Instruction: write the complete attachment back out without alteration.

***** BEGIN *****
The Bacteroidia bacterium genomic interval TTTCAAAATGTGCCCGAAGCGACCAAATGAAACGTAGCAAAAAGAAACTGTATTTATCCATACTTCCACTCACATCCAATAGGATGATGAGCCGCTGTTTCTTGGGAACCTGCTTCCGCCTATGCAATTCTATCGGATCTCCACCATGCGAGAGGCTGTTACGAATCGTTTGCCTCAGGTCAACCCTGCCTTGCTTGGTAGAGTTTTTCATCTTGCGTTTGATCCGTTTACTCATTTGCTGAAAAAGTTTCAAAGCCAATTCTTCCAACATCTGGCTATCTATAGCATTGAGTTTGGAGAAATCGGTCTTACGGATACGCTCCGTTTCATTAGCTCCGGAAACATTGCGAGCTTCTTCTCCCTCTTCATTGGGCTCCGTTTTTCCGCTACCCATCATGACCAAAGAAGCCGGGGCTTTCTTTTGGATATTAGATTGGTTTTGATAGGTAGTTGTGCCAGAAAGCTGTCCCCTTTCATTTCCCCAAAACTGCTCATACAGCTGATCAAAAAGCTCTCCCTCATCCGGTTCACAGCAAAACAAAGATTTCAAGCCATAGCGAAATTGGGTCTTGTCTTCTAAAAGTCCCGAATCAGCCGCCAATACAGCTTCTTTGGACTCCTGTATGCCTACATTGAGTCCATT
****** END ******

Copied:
The Bacteroidia bacterium genomic interval TTTCAAAATGTGCCCGAAGCGACCAAATGAAACGTAGCAAAAAGAAACTGTATTTATCCATACTTCCACTCACATCCAATAGGATGATGAGCCGCTGTTTCTTGGGAACCTGCTTCCGCCTATGCAATTCTATCGGATCTCCACCATGCGAGAGGCTGTTACGAATCGTTTGCCTCAGGTCAACCCTGCCTTGCTTGGTAGAGTTTTTCATCTTGCGTTTGATCCGTTTACTCATTTGCTGAAAAAGTTTCAAAGCCAATTCTTCCAACATCTGGCTATCTATAGCATTGAGTTTGGAGAAATCGGTCTTACGGATACGCTCCGTTTCATTAGCTCCGGAAACATTGCGAGCTTCTTCTCCCTCTTCATTGGGCTCCGTTTTTCCGCTACCCATCATGACCAAAGAAGCCGGGGCTTTCTTTTGGATATTAGATTGGTTTTGATAGGTAGTTGTGCCAGAAAGCTGTCCCCTTTCATTTCCCCAAAACTGCTCATACAGCTGATCAAAAAGCTCTCCCTCATCCGGTTCACAGCAAAACAAAGATTTCAAGCCATAGCGAAATTGGGTCTTGTCTTCTAAAAGTCCCGAATCAGCCGCCAATACAGCTTCTTTGGACTCCTGTATGCCTACATTGAGTCCATT